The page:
Wales

Climate protesters Extinction Rebellion block Cardiff road

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Media captionSome of the protesters have glued themselves around the boat

Climate protesters have blocked a key city centre road in Cardiff, with commuters warned to expect disruption.

A number of members of Extinction Rebellion are outside Cardiff Castle and have parked a green boat in the middle of the street.

The group want to raise awareness about climate change but there have been calls for them to end the protest.

Motorists have been warned to avoid the city centre as police expect disruption to last into the evening on Monday.

Cardiff Bus said it experienced severe delays to services and commuters also faced delays during the morning rush hour.

Police have closed the road to vehicles from the junction with Queen Street to Westgate Street.

Image copyright Wales News Service
Image caption A boat has been placed in the middle of the busy road

Cardiff is one of "five centres of disruption" planned by the group, with others due to take place in Leeds, Glasgow, London and Bristol during the "five-day national campaign" of protests.

"We want to achieve some serious changes by the government, we are hoping to raise awareness, get people talking about it," said Livvy, one of the protesters.

"If you weigh it up against the disruption down the line, this is nothing compared to what will happen if we do nothing.

"We are going to hold this site as long as we can. We fully intend for it to remain peaceful for the duration, we don't want any aggression or violence."

Extinction Rebellion Wales said the Cardiff protest was aimed at highlighting the need for the Welsh Government to "dramatically accelerate its actions in tackling the climate crisis and ecological emergency".

Staci Sylvan, 40, from the group, said: "In Carmarthen, where I live, we suffered a massive flood last October, we have never seen anything like it before.

"Out of a population of about 10,000, 100 were displaced or made homeless. Some of these people have been rehomed, but some still have no home.

"This has affected people on low incomes the most as there are no more houses available for them. Also there are some businesses who have not yet managed to reopen, maybe they never will.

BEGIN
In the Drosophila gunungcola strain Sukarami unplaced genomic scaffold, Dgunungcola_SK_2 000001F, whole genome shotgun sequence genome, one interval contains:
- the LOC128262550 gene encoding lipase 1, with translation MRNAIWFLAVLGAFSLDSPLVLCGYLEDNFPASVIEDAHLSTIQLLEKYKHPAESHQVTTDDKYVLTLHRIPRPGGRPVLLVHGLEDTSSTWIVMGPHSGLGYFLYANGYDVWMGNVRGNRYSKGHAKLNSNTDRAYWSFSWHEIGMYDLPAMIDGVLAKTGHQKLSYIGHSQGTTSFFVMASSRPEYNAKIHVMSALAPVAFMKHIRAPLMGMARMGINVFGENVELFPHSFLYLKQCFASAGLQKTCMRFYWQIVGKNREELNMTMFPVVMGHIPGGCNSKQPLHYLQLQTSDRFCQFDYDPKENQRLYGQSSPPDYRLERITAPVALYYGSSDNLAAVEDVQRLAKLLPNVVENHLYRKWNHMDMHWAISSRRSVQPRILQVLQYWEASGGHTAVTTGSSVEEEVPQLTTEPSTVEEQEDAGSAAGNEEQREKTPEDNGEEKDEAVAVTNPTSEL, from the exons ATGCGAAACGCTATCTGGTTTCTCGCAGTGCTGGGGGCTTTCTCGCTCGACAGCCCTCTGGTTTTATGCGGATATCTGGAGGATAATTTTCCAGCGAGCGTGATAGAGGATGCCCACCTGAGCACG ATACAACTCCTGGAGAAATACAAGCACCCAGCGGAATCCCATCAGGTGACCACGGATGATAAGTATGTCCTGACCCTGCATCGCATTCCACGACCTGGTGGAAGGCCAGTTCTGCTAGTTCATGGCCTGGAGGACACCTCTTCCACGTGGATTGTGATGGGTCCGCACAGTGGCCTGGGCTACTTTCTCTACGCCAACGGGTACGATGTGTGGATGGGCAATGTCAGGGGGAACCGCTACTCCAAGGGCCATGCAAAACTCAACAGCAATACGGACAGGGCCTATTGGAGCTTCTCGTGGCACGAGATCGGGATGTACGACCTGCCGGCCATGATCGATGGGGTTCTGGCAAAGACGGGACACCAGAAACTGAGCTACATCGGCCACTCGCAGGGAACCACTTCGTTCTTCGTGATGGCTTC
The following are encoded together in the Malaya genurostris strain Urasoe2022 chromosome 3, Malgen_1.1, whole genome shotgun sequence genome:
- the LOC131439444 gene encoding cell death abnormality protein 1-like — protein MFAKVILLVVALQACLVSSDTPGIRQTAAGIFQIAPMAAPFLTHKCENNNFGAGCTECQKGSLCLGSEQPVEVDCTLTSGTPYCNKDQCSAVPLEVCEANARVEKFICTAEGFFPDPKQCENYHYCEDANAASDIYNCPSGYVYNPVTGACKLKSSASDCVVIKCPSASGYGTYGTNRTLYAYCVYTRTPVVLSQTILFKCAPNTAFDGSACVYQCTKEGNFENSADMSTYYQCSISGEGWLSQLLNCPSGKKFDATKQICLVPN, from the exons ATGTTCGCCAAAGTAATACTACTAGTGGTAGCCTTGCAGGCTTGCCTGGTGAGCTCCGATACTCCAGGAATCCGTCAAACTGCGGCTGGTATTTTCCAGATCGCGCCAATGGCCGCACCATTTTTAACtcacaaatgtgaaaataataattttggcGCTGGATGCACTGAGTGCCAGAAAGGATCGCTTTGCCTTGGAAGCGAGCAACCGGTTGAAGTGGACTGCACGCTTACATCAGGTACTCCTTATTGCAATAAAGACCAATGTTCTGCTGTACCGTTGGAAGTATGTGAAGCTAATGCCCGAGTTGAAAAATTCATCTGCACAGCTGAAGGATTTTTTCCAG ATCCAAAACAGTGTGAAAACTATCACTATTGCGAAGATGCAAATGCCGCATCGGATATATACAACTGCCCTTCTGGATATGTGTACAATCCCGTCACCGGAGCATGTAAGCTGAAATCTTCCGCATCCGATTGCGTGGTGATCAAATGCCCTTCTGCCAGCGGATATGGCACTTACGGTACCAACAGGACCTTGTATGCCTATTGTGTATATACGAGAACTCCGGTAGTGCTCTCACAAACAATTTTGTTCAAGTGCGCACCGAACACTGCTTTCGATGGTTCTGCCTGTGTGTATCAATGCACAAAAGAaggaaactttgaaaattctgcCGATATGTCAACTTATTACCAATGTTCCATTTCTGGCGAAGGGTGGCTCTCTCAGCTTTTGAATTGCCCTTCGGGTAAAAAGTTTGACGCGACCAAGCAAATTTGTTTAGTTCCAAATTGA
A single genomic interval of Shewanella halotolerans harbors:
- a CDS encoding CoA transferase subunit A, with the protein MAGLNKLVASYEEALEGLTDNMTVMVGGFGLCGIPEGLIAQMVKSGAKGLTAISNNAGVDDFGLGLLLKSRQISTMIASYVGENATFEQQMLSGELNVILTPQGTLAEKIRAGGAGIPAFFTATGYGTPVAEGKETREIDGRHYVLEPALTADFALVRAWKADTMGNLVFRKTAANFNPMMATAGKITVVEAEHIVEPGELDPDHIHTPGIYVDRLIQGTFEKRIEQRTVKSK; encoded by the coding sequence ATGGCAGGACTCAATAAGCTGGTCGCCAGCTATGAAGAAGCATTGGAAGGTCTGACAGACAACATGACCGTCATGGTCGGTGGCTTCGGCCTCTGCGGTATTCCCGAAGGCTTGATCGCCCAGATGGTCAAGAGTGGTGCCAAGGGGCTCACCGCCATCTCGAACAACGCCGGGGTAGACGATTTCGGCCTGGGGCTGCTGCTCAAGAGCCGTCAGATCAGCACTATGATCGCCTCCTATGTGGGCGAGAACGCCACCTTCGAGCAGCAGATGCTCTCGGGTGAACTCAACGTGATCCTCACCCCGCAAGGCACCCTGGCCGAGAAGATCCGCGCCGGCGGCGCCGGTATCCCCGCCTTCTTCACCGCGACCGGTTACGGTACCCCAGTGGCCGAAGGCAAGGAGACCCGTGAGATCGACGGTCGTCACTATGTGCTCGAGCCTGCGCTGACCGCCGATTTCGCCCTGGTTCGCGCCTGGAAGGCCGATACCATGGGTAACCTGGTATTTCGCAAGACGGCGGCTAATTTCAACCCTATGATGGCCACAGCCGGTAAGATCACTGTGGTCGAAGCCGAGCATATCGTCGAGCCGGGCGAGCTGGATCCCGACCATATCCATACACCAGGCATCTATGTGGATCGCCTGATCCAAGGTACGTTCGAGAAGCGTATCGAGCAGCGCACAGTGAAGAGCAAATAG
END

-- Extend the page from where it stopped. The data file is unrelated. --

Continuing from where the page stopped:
"To me this is an issue about my children's future but also about equality, it is always the poorest people who suffer most from climate-related disasters.

"I want the government to do something about it now, not wait for more disasters and more people to suffer."

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Media captionA local worker said the protest had affected business and would not win support for their cause

Protester Liz Shaw, 28, from Pembrokeshire, said: "I don't feel like I'm putting myself or others at risk. I got up at 4.30am today to be here.

"I got involved after the April rebellion because I felt people didn't realise the urgency of climate change. We have only got 12 years left."

Macey Gray, 20, from Bethesda, Gwynedd, volunteers full time with Extinction Rebellion.

"I quit my job as a shop assistant at Bangor University in April. My heart wasn't in my shop job. But I felt so helpless about the climate crisis," she said.

"We're planning on camping here till Wednesday, maybe longer."

Image caption Protestors have set up camp on grounds next to City Hall

Rowena, 33, from Oswestry, who has glued herself to the boat, said: "I feel very privileged to be able to give up my freedom for the cause."

The protest has been supported by Bishop of Llandaff, the Right Reverend June Osborne, who said: "We support peaceful protests that raise awareness of the need to act now, to find the political will to protect the interests of future generations."

But South Wales Central AM, Andrew RT Davies, said protesters were taking the wrong approach.

"Tackling climate change is a hugely important issue and one which the majority of the public is fully behind," he said.

"However, the one sure way to lose hearts and minds in such a battle is to disrupt hardworking people on their morning commute, which is what's happened in Cardiff today.

Image caption Bakery shop worker Ana Mitchell says staff have to carry heavy boxes around the city centre

"I hope these protesters will now do the right thing and bring this disruption to an end."

Ana Mitchell, a barista and shop assistant at Portuguese bakery Nata and Co on Castle Street, said: "The road being shut affects our trade.

"We have to take boxes of fresh food to our two other shops around Cardiff. We had to walk to the Hilton hotel and back with them.

"It is affecting us and the other shops."

In a statement, South Wales Police said it would do "everything we can to minimise disruption" during the "five-day national campaign" of protests.

"But we appreciate that it only requires a relatively small number of protestors to cause issues in the city centre," it added.

"We are aware of delays to public transport across the city and we are liaising closely with Cardiff council."

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